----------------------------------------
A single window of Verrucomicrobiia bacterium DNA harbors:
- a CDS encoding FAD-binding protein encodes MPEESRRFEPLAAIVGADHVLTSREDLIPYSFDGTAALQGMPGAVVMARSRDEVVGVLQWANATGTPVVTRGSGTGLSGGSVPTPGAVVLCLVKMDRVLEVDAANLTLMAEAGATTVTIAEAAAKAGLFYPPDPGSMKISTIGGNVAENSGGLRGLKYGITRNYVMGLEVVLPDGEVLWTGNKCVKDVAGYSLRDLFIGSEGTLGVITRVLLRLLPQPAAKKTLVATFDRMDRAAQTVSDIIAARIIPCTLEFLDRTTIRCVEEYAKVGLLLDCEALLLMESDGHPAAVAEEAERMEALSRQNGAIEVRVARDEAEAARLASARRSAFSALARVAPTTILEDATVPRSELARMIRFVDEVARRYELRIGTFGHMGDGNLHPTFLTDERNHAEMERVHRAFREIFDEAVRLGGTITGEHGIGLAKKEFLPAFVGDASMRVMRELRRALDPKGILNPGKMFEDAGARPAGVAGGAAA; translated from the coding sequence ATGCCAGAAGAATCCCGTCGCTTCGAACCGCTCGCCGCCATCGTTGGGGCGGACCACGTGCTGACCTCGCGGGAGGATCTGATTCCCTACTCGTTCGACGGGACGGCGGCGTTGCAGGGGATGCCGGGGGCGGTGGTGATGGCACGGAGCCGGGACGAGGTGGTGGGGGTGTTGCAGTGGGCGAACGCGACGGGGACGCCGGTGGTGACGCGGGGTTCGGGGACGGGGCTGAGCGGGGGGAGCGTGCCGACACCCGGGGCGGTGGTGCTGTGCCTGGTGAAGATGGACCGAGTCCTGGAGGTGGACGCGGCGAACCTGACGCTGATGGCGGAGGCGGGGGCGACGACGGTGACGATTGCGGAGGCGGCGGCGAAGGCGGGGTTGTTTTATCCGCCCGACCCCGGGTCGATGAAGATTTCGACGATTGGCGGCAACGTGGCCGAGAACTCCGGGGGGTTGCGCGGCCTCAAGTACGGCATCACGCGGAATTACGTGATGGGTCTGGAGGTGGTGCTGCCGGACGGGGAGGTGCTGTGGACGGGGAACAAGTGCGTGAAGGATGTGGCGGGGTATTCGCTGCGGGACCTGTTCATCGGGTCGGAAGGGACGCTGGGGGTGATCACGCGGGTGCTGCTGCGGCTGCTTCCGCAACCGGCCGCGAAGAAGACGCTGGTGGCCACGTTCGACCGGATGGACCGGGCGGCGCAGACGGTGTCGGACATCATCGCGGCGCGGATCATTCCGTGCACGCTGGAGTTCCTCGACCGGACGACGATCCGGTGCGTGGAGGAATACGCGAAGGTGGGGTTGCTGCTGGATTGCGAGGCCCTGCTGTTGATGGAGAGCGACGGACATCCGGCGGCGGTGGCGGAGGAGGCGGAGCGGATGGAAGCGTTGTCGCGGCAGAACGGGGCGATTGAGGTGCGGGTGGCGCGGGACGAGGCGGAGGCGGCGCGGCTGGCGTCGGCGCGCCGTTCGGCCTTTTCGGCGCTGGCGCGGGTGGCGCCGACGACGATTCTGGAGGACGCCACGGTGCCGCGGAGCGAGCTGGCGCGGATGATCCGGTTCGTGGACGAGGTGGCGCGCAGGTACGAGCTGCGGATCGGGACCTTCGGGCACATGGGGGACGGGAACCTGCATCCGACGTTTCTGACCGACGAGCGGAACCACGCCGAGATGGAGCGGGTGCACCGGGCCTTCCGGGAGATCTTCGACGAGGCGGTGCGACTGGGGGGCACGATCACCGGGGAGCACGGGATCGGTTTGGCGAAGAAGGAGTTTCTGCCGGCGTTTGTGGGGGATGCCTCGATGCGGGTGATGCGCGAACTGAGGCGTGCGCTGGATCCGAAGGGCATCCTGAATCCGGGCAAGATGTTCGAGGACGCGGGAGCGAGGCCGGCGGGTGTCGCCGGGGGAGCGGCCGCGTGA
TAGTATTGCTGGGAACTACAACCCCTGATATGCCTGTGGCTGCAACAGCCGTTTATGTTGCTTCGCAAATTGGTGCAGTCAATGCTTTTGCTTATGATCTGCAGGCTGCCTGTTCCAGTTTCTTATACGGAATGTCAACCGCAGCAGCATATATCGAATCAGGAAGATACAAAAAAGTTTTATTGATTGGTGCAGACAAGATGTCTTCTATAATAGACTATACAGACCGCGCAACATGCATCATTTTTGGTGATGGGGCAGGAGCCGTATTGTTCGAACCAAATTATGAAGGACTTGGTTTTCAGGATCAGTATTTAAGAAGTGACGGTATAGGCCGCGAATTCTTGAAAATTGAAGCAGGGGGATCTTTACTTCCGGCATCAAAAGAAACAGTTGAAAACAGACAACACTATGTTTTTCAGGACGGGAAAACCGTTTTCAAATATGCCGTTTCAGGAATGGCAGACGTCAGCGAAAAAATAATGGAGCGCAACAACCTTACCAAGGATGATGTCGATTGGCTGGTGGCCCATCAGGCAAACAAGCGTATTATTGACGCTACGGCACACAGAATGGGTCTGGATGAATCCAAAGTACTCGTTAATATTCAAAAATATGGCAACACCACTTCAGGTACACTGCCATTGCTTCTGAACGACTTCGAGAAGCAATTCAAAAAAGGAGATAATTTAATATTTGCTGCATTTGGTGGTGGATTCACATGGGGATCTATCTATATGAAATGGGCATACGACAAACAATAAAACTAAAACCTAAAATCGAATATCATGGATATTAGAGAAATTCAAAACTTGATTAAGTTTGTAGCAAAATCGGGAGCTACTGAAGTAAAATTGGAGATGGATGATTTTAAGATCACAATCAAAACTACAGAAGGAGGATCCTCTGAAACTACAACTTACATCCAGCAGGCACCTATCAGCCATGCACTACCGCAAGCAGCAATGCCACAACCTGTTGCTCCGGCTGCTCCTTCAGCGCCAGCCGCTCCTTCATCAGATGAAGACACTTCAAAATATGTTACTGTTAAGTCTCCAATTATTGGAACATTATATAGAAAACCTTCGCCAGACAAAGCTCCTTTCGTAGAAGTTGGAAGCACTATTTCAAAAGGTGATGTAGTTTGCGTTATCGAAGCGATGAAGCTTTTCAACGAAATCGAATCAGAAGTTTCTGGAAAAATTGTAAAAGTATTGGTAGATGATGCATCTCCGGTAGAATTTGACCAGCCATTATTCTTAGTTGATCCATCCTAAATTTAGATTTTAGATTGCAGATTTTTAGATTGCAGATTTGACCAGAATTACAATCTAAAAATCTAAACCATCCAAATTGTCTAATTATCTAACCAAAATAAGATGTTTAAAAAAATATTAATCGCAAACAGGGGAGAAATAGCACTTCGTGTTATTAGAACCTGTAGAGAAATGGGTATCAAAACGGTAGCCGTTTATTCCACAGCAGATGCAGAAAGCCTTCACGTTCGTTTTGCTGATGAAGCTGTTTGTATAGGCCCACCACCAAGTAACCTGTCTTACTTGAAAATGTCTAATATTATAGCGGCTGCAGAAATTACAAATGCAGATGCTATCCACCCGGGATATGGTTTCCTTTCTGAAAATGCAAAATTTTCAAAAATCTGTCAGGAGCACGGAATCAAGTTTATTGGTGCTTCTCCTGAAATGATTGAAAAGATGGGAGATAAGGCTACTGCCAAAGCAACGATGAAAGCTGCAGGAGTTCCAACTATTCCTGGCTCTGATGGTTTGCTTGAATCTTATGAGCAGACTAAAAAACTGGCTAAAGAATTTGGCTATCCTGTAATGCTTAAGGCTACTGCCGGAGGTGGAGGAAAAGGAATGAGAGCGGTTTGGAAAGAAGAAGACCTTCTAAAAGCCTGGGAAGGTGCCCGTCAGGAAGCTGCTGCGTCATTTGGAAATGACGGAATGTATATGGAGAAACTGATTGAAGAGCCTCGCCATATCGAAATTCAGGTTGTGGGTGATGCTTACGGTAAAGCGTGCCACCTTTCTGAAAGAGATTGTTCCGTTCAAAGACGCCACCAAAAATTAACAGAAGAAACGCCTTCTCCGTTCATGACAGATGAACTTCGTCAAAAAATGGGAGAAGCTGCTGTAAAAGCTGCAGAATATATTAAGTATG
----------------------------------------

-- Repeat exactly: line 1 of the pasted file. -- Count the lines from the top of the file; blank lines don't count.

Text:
A single window of Verrucomicrobiia bacterium DNA harbors: